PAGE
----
Friday, April 12th, 2013

The Arabs of Colombia

Some wonderful history from an article which I found here:

I am quoting from the section on Colombia.

Arabs Making Their Mark in Latin America: Generations of Immigrants in Colombia, Venezuela and Mexico

By Habeeb Salloum.

The society to which the Arabs came in the late 19th and early 20th centuries reinforced the almost total loss of the language.  The church was all-powerful and every inhabitant had to fit into the narrow view of the Spanish-Catholic world of that time.

I asked George Baladi, a longtime immigrant living in Cartagena, if there were any Muslims among the early Arabs in Colombia. He replied, “I am told that five Muslim families from Tripoli, in present day Lebanon, had come with the early immigrants, but they all had to become Christian.”

In the political arena, the Arab immigrants have also left an impressive mark.  Gabriel Turbay ran for president in 1946, and Julio César Turbay Ayallah, born to an Arab father and Colombian mother, served as president of the country from 1978 to 1982.  When first elected he is reported to have stood up in Parliament and declared that he was proud to be of Arab descent.

At any one time, there are from 20 to 30 members of Parliament and the Senate who are of Arab origin.  It is estimated that there are over a quarter of a million Colombians of Arab descent —  almost all tracing their origins to Syria, Lebanon and Palestine.

In spite of their small number and almost total assimilation, the Arabs have left a significant mark on Colombian society.  In every city where they reside, restaurants and cafes proudly display the nameRestaurante Arabe or Comida Arabe.  The Arab dishes, kubbahshish kabab, taboula, tahini, and all types of pies stuffed with cheese, meat, sweets, and vegetables are well-known among the Colombians.  Many Colombians have come to think of these delicacies as their own foods, and a good number of these dishes are sold frozen in almost all markets.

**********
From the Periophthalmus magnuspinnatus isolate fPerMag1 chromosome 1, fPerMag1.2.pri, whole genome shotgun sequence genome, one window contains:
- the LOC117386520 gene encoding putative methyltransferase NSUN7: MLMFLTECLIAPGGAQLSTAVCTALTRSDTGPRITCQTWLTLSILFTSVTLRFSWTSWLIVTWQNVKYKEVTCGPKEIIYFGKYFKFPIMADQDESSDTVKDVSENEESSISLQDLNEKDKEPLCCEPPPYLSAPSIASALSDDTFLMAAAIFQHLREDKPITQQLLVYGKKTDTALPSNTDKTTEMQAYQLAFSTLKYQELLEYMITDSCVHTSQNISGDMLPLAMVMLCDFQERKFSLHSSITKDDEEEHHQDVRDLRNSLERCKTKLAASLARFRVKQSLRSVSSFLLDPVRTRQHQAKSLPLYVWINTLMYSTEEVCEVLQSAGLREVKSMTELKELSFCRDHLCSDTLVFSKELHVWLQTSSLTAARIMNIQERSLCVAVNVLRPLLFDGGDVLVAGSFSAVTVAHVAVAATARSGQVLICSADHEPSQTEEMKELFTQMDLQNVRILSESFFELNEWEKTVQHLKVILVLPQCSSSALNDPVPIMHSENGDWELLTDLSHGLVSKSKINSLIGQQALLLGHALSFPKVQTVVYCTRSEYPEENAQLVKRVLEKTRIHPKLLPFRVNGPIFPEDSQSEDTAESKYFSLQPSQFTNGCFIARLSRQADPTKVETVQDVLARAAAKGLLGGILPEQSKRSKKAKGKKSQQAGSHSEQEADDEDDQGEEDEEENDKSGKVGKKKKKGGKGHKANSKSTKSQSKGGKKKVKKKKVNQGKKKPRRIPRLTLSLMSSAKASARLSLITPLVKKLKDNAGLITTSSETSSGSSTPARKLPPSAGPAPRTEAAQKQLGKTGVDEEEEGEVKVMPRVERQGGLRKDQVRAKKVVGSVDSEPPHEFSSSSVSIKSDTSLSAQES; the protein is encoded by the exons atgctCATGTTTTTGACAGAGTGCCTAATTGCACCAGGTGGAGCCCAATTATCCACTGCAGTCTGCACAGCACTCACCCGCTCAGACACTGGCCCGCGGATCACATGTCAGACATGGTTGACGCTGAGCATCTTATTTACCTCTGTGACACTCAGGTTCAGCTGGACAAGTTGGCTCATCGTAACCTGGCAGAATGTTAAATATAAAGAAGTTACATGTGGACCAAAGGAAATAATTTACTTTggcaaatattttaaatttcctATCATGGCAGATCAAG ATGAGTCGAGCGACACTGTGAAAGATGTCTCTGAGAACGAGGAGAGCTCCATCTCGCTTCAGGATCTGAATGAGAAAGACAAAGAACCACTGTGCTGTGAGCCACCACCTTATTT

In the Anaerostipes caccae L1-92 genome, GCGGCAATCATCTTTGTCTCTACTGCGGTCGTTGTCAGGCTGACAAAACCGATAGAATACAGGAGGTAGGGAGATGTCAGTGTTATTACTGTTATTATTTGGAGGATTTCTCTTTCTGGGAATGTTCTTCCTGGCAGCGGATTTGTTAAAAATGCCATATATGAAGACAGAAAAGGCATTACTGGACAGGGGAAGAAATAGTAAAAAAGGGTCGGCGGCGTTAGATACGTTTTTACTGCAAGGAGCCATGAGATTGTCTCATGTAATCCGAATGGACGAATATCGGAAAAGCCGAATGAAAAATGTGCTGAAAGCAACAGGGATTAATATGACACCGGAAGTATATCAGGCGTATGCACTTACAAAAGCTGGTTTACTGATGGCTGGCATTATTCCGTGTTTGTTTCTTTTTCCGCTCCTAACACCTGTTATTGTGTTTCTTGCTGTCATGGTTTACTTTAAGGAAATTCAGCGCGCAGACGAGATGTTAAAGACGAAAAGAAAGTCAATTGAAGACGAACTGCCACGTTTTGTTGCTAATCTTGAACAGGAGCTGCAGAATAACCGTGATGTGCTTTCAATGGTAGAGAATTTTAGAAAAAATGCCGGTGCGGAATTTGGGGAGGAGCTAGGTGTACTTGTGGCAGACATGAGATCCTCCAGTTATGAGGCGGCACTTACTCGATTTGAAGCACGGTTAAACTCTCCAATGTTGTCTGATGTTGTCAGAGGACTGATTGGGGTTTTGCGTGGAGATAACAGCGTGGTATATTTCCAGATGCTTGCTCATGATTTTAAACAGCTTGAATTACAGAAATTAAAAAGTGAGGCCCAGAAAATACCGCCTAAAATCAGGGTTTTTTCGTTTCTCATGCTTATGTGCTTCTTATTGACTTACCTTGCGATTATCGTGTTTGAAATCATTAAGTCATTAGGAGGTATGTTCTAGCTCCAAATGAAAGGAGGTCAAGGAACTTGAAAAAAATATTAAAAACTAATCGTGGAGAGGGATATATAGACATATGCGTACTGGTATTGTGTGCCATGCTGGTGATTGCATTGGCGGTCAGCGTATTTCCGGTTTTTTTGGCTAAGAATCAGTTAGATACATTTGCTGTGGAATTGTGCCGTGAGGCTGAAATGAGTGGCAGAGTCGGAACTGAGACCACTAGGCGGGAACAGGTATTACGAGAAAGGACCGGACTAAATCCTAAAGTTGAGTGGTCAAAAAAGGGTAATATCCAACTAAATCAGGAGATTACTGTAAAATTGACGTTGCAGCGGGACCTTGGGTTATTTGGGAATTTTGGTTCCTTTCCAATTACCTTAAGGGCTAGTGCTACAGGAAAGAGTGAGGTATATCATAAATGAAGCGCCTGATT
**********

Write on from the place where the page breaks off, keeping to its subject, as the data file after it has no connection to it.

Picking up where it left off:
Strangely enough, even though the Arab immigrants’ descendants have lost their tongue and most of their traditions, they still form social clubs, and about 25 percent marry within the Arab community.

This essay appeared in Al Jadid, Vol. 6, no. 30 (Winter 2000)

The author severely undercounts the Arabs in Colombia. He may be ignoring Arabs who are more settled for many generations, or he may be ignoring Arabs of Christian backgrounds.

Notice that the author says: “It is estimated that there are over a quarter of a million Colombians of Arab descent.” Yet, Wikipedia alone estimate that there are 700,000 Lebaneses Colombians.

The infuriating tendency of Lebanese not to number themselves among the Arabs – even though they are Arab speaking – causes havoc with statistics.

Often, the number of Arabs in a Latin American country is woefully underestimated.

Unless there is a good reason, I usually multiply the number of Lebanese x 2.1 – to account for Syrian Christians, and other Arabs – to get a good estimate of the Arabs in a country. This often produces reasonable results. Not always, but it does cross check in countries where the numbers are more reliable.

Palestine and Honduras, where Palestinians are heavily populated, would not come in under this estimate.